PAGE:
OPINION13 January 2022

The evolution of online: the future of digital ads

Behavioural science Opinion Trends

A shift has taken place in digital advertising and the way in which brands respond to it will determine the future of their relationship with consumers – and, with it, the very core of their business success. Elizabeth Lane outlines the strategies that brands need to keep in mind.

Digital UK

As our time spent online continues to increase – fuelled but not catalysed by the pandemic –consumers have grown ever-more digitally savvy, and more confident about the power they hold within the digital advertising sphere.

One of the most culturally significant findings to come out of IAB UK’s Real Living 2021 study, which sets out to explore the impact and effects of our changing digital lives, was the discovery that consumers are overwhelmingly clued up about how digital advertising works and the power they hold within that dynamic. The findings give us an insight into the acceptance of the mutually beneficial relationship that sits at the heart of digital advertising, allowing consumers to enjoy an abundance of high quality, free content online.

However, as advertising awareness has increased, so have people’s expectations. Our study found that 61% of respondents accept digital advertising in exchange for free content – knowing that watching or listening to an ad is a small price to pay for access to quality content – but they are clear on what they are willing to accept as part of that exchange. They want control over the ads that they see, they value contextual and personal relevance (to an extent) and they want to be rewarded for their attention.

Getting the balance right
Crucially, while relevance and interest-based ads are preferred, this should not give advertisers carte blanche to use and abuse the opportunities to target their audience online. One of the findings that supports a defining shift in the way marketers approach digital advertising is that 47% of regular connected television (CTV) watchers find it “unnerving” when ads on streaming services are too tailored to them

Advertisers’ ability to leverage data and personalise creative can be a hugely effective advertising technique, but take it too far and it will invariably have the opposite effect. There is a fine line between messaging that is clever and engaging and messaging that is simply creepy. Just because we can target people that closely, certainly does not mean we should.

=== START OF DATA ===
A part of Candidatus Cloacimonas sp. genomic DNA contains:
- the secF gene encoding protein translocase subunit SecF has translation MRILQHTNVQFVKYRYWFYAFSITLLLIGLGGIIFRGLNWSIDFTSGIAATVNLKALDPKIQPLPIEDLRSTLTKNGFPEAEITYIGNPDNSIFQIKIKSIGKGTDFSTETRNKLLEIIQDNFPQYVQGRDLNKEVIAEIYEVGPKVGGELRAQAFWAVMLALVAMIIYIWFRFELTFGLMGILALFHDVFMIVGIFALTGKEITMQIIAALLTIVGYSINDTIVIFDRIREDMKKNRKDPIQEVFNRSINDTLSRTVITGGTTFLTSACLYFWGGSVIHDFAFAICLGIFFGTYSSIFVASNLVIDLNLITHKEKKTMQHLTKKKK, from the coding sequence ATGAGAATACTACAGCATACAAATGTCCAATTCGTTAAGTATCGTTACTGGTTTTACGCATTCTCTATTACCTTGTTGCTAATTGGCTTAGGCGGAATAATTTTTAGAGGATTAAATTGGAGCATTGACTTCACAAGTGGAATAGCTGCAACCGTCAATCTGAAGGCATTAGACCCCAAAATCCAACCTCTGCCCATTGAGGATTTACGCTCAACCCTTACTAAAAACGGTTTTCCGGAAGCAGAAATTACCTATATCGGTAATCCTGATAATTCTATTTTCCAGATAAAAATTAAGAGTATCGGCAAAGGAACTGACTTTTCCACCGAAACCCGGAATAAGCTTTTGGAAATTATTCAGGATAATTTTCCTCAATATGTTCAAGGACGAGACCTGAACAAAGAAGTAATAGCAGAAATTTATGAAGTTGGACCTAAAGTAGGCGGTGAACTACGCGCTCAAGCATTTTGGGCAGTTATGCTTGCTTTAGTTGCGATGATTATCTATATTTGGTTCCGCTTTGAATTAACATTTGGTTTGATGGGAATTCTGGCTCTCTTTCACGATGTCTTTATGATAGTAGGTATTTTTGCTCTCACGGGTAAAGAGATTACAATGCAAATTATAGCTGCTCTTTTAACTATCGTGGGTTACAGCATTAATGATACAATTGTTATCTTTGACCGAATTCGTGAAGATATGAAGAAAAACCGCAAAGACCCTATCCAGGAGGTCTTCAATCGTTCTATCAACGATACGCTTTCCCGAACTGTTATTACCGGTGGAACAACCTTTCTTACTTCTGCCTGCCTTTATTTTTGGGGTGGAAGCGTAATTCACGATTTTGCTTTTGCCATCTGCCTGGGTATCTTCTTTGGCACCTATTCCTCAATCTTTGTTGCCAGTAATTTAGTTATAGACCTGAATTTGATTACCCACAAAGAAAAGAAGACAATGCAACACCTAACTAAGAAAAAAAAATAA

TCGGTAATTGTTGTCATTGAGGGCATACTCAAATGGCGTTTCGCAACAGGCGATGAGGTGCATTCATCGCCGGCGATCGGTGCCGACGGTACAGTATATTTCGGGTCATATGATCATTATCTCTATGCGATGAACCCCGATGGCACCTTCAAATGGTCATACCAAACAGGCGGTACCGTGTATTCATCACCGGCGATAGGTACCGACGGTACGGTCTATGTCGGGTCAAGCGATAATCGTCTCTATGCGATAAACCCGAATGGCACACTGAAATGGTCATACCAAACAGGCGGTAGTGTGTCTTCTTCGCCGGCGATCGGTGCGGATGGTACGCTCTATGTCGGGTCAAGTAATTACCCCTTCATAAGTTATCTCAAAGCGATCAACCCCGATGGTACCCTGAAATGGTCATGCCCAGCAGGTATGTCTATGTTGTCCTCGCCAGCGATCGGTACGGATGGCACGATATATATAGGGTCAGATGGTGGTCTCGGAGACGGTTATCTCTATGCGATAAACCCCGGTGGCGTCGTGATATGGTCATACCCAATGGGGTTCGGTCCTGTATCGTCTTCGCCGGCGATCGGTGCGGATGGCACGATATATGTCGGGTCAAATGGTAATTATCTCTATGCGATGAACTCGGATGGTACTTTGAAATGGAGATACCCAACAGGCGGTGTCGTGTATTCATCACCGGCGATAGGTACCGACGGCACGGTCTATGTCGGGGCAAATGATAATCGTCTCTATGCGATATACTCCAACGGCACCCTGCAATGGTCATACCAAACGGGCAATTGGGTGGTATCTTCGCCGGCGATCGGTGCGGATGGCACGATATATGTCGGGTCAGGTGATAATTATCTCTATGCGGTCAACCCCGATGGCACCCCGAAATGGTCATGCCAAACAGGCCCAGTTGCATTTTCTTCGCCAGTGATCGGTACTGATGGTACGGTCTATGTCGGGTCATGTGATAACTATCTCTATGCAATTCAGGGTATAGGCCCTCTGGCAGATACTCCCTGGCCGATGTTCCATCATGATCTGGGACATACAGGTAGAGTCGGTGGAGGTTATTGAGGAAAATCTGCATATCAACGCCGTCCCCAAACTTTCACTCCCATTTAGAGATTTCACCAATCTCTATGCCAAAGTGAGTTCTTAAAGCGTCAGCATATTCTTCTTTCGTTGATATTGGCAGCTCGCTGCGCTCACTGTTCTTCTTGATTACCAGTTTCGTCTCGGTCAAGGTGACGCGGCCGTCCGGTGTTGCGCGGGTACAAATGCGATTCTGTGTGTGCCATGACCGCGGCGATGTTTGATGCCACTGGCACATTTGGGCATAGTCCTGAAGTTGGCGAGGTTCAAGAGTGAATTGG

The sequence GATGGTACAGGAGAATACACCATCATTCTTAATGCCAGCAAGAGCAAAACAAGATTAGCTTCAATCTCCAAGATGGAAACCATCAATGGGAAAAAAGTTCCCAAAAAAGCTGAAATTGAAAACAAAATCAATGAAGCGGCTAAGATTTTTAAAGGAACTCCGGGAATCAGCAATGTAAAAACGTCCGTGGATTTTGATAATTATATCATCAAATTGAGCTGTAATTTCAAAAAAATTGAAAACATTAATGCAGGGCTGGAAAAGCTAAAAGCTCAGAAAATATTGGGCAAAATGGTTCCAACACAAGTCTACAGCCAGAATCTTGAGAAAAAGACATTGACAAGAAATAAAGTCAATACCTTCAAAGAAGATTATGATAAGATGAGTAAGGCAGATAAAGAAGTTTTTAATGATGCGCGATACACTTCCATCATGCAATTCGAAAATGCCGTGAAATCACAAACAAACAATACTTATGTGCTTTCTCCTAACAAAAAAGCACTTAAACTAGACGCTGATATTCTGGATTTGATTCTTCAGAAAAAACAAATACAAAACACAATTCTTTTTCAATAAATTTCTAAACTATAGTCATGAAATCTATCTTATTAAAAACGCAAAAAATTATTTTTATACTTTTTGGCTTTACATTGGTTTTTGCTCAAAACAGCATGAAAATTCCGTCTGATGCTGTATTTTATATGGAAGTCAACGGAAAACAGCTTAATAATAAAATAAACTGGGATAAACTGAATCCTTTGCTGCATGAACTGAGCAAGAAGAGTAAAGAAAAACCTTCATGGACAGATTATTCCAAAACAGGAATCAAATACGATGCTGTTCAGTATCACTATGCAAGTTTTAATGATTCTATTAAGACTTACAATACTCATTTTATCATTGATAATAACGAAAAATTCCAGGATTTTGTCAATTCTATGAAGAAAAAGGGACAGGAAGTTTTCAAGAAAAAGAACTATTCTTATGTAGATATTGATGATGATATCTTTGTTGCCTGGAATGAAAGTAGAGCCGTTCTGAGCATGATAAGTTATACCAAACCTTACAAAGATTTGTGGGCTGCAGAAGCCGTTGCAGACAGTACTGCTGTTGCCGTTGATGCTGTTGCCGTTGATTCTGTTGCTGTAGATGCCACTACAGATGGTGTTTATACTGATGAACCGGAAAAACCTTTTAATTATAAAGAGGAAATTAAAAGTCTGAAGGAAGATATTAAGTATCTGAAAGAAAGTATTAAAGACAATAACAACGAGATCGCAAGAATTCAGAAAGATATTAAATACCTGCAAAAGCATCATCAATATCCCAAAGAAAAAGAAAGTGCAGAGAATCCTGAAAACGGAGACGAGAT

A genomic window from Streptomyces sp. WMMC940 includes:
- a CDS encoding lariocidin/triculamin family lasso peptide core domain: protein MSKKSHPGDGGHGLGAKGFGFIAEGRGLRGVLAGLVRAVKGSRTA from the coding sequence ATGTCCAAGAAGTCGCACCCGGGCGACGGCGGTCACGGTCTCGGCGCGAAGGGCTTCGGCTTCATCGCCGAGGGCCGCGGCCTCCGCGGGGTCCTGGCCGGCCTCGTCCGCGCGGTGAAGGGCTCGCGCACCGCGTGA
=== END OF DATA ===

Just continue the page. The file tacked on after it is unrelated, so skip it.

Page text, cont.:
If we are to successfully harness consumers’ openness to digital advertising, it’s crucial that we are attuned to how expectations are shifting. That’s not to say advertisers should just be more subtle in their approach – it’s a case of respecting the audience and the boundaries they demand.

So, as we enter a new era of digital advertising, one in which the online consumer is increasingly self-aware and confident of their role, it’s imperative that brands adhere to three key principles:

  1. Too much targeting won’t pay off: Relevant ads are preferred but targeting should feel natural and contextual to be effective. Using people’s names or showing you know where they live oversteps boundaries. Instead, ads should resonate with the environment they’re in, sensitively utilise interest-based data and be frequency capped – following people around is a sure-fire way of implying their information is being shared more than they might feel comfortable with. 
  2. Giving something back goes a long way: Actively rewarding people for watching or engaging with an ad is highly valued by consumers. Whether it’s giving boosts or credit for in-game ads or influencers sharing promo codes, people appreciate getting something back for their time – even if that’s just a moment of pleasure. Creativity in digital advertising should never be an afterthought. In a crowded environment it is what helps you stand out and get the audience’s attention. 
  3. Consumers want to have control: Above all, people want to be able to control the ads that they see. If an ad isn’t skippable after a certain amount of time, or it intrudes on the content they want to read, watch or listen to, people lose patience. Clever digital advertising can use short running times to their advantage – creatively engaging with audiences in the short window available ( 24 seconds in a browser and 109 seconds in-app, according to the passive tracking in our survey) without leaving audiences feeling frustrated or overwhelmed.

By building these principles into the creative process, digital advertising can and is delivering results for brands. The most effective online ads occur when brands strike the balance between making people feel special and making them feel singled out.

Don’t forget, the consumer is on to you: they are confident in what they think is acceptable and will not take kindly to anything that goes beyond that. Advertisers that resist the temptation to utilise all of the tracking and targeting capabilities at their disposal in favour of a balanced approach will be rewarded in both the long and short term.

Elizabeth Lane is head of research and measurement at IAB UK